This is the only acceptable substitute for the V5C, and enables the authorities to verify that the person driving the vehicle has permission to do so.  Photocopies of the V5C or letters of authority are not accepted. 

The penalties and inconvenience resulting from failing to carry a valid VE103 document can be considerable, warns the British Vehicle Rental and Leasing Association (BVRLA).  Drivers caught without the correct documentation can face long delays which can be time consuming and costly. The consequences will vary according to the country, but a driver may be fined and the vehicle could be impounded.

The BVRLA has been told of drivers being stuck at border control for four days while the VE103 document is sent through to them. There are even examples as close to home as Dublin where drivers have encountered issues following minor parking infringements.

BVRLA Director of Member Services Nora Leggett says:

“Whether it’s because they are not aware of the rules, or they decide to take the risk, there are drivers who travel abroad in a leased vehicle without the correct VE103 documentation. And we aren’t just talking about company cars; there are a significant number of commercial vehicles that leave the UK without a VE103 too.  It is essential that businesses understand their responsibilities and educate drivers to avoid significant disruption.”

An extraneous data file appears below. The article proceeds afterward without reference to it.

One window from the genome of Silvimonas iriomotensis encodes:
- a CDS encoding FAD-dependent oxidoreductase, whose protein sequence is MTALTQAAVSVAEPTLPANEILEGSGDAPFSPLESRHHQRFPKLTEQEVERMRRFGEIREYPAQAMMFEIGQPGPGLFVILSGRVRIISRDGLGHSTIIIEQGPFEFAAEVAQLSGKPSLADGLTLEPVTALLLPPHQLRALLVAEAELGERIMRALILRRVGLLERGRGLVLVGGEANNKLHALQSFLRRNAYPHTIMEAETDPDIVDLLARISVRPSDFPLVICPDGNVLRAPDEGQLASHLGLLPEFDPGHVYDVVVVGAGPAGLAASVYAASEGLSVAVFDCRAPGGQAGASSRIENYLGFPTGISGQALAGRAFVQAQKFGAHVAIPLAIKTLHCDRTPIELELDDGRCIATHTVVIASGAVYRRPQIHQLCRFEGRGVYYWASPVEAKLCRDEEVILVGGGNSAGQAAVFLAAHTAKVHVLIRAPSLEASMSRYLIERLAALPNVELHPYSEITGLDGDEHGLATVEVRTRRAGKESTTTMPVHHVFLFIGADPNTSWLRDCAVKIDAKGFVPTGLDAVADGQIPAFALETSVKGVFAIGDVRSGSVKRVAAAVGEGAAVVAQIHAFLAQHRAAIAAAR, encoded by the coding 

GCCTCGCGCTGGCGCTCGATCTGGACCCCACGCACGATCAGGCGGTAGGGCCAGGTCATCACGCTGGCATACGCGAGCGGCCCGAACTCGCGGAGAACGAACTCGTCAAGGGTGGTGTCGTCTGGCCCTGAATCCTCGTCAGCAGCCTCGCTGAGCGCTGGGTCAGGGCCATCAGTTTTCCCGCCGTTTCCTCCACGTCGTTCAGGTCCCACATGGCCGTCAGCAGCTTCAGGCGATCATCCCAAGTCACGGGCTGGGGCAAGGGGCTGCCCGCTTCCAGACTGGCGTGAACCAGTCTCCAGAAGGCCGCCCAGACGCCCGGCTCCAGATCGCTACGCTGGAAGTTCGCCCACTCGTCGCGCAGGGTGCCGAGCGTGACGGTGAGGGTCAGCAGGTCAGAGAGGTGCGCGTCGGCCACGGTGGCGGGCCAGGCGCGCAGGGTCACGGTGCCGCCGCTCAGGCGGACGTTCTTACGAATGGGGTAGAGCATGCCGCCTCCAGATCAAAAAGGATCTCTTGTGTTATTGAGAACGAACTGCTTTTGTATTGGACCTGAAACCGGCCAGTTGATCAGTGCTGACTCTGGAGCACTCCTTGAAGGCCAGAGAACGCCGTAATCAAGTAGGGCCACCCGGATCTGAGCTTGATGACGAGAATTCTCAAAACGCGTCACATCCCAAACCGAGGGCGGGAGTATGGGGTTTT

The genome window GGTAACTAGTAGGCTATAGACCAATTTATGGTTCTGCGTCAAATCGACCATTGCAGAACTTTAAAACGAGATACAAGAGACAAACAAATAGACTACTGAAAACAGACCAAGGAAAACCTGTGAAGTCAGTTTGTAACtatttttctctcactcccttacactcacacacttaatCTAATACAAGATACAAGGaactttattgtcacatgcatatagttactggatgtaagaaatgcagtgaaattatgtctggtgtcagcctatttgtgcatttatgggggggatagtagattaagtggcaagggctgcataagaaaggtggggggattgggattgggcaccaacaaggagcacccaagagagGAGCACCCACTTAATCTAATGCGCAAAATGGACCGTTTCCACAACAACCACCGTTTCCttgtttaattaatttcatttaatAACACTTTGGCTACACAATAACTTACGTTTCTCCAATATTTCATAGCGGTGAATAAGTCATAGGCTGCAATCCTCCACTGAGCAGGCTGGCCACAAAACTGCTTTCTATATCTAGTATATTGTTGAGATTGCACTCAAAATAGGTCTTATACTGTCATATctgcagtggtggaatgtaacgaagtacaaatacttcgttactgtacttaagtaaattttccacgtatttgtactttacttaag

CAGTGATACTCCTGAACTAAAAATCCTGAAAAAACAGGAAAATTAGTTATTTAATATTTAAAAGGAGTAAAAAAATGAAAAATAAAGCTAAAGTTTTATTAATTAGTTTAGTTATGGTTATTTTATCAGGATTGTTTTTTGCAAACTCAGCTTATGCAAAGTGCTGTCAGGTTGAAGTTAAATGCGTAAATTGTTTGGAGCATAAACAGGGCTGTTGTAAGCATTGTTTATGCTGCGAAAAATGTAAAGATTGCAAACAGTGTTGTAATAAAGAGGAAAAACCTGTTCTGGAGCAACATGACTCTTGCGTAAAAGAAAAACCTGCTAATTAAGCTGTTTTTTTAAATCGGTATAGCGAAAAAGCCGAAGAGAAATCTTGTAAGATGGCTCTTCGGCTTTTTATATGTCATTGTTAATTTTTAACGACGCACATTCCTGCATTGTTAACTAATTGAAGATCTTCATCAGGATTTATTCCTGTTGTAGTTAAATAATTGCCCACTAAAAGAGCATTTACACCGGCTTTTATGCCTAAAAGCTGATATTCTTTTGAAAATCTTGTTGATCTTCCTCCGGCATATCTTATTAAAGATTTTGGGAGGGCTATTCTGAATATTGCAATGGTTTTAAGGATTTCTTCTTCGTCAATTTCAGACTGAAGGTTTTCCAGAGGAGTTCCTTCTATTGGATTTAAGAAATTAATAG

What do you need to do? If you are planning to take a hired van abroad, you must arrange this in advance with your hire company. That includes driving into the Republic of Ireland in a vehicle hired in mainland UK.

There will be an additional fee, in return for which the hire company will normally provide you with a VE103B document plus European insurance and breakdown cover. You should also check whether any extra equipment is required, such as reflective yellow (hi viz) vests or breathalysers.

European use is not normally included in hire agreements. Anyone taking a hired vehicle abroad without the agreement of their hire company may also find that they do not have insurance or breakdown cover. 

Europcar van hire

Lincoln Wickes offers hourly van hire this Easter thanks to Europcar

Europcar van hire

Europcar vans will be available for £17 per hour at Wickes in Lincoln this Easter weekend.

Europcar is one of a handful of big hire companies which offer hourly van hire in the UK (another is Hertz).